Diabetes was the best thing that ever happened to me
"In August 2010, I was diagnosed type 2 diabetic. I was immediately put on metformin x 2 every day and was told it was very likely I would go on to insulin at some point in the future, as for many it was unavoidable"
I’m married with 2 teenage boys and in August 2010 was diagnosed type 2 diabetic. No doubt I had had it for at least a couple of years by then as I’d started getting symptoms in 2008 which were a tingly dead area on my foot, loss of energy, and thrush which kept coming back. When diagnosed it was a huge shock and I was told my fasting blood sugar was in excess of 10. I remember not knowing quite what to do or what to eat as it’s daunting when you’re told. Fortunately I had a lovely diabetic nurse to help and she was wonderful in being someone to talk to. My wife Heather came along to the first meeting and the nurse took time to explain what I should be eating and what I should avoid.
I was immediately put on metformin x 2 every day and was told it was very likely I would go on to insulin at some point in the future, as for many it was unavoidable.
I was over 16 stone but managed to shed a lot of it through cutting out baguettes, pizza and McDonald’s. Being 6’3 I carried the weight well but as the years followed, my weight had drifted back towards the overweight range despite all the running I do and my blood sugar levels were on the rise again, with the growing threat of more medication. It was only what they promised would happen after all.
"The nurse said it couldn’t be done and even if I managed it, it was only temporary as the illness would catch up with me again when I returned to eating normally. It felt depressing to hear this"
In 2014, at a diabetic review, I asked my nurse about the work I’d read about in Newcastle involving Professor Roy Taylor. He had said T2DM was reversable and didn’t need to be a life sentence after all. His patients were trialled on an 800-calorie diet which sounded extreme but they were getting great results. In truth, I would have jumped through a ring of fire to get rid of my illness so I couldn’t care less what I had to do, just show me and I’ll give it a go. What could I lose? The nurse said it couldn’t be done and even if I managed it, it was only temporary as the illness would catch up with me again when I returned to eating normally. It felt depressing to hear this.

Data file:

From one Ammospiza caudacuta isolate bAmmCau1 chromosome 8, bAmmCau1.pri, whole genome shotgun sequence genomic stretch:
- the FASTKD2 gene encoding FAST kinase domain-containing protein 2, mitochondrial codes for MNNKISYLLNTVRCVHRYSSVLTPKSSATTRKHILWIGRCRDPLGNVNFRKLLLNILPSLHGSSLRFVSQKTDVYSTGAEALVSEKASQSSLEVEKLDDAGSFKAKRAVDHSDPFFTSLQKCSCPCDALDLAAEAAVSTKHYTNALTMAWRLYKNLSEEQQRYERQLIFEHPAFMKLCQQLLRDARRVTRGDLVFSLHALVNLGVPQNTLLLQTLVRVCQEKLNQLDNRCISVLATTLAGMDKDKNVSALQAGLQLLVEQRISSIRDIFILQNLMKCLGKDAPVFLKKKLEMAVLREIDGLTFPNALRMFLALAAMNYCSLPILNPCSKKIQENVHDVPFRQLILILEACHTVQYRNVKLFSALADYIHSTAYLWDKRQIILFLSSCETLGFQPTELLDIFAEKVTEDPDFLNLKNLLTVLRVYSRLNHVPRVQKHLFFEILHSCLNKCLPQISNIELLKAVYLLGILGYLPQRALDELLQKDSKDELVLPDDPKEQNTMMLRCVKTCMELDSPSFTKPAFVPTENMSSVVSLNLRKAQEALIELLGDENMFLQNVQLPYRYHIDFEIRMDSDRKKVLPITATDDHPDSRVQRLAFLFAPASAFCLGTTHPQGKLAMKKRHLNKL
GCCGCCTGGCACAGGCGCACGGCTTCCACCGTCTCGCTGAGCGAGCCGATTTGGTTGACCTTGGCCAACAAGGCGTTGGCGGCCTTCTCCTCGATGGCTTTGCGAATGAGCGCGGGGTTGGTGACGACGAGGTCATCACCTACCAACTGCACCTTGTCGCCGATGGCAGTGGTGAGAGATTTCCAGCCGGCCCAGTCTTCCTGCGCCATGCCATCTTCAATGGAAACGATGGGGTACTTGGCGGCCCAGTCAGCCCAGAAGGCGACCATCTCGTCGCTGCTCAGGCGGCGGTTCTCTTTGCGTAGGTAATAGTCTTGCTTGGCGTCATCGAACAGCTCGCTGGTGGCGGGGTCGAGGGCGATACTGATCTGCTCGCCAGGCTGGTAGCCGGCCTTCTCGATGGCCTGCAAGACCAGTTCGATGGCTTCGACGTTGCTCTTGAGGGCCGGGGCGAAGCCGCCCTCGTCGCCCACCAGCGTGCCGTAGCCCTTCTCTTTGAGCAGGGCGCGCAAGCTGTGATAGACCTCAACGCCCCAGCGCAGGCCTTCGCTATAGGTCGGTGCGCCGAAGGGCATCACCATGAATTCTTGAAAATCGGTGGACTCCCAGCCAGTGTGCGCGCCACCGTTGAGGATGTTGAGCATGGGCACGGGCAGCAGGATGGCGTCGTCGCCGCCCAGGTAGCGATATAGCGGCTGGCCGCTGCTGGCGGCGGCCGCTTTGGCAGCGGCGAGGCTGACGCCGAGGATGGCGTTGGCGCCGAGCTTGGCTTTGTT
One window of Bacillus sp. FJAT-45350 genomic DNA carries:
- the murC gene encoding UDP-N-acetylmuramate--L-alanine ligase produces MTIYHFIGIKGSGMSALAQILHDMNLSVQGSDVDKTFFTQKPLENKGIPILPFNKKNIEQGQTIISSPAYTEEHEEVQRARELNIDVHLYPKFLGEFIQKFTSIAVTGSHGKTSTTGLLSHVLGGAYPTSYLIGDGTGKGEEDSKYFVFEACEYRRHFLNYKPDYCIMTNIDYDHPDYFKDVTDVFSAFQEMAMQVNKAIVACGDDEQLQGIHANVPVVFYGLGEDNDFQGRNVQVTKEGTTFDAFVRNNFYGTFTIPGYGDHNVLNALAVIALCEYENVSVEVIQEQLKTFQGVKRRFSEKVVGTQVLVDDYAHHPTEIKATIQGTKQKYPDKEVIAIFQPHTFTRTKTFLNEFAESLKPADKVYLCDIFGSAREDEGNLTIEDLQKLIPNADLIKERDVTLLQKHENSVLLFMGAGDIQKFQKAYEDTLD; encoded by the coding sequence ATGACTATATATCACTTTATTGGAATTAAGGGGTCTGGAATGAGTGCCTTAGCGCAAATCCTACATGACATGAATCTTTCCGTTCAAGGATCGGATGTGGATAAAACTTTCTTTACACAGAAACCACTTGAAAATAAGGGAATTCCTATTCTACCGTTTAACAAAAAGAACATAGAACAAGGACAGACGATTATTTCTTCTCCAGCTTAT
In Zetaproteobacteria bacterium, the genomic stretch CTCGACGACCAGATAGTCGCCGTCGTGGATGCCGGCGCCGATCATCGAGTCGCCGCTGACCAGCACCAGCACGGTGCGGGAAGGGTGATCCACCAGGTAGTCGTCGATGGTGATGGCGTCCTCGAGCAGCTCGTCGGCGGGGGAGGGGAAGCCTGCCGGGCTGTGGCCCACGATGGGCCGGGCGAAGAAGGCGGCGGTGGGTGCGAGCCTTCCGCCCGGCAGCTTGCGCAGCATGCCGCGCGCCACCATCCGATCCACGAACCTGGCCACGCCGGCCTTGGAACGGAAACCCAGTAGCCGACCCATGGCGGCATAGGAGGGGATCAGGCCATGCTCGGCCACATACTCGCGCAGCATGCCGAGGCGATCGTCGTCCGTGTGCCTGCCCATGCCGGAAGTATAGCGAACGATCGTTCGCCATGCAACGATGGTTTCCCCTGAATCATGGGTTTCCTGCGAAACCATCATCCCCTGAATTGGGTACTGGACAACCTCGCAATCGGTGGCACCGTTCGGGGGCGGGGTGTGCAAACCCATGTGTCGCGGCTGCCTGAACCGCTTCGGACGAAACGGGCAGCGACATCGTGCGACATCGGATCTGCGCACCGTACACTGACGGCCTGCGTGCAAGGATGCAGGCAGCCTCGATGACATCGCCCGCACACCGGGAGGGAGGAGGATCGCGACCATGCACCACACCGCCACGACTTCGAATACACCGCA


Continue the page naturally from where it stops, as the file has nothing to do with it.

A couple of years later I heard Dr Michael Mosley on the Jeremy Vine show on Radio 2 explaining that the condition was indeed reversible and that many patients were reducing or coming off their medications. He had followed Professor Roy Taylor’s work at Newcastle University and instead of using shakes, had demonstrated it could be done with a real food approach by avoiding pasta, rice, grains, potatoes, sugar and processed foods.
"I truly thought my meals would consist of 3 peas and a beansprout but it couldn’t have been further from the truth, the meals were delicious and so satisfying. I didn’t feel I was even on a diet".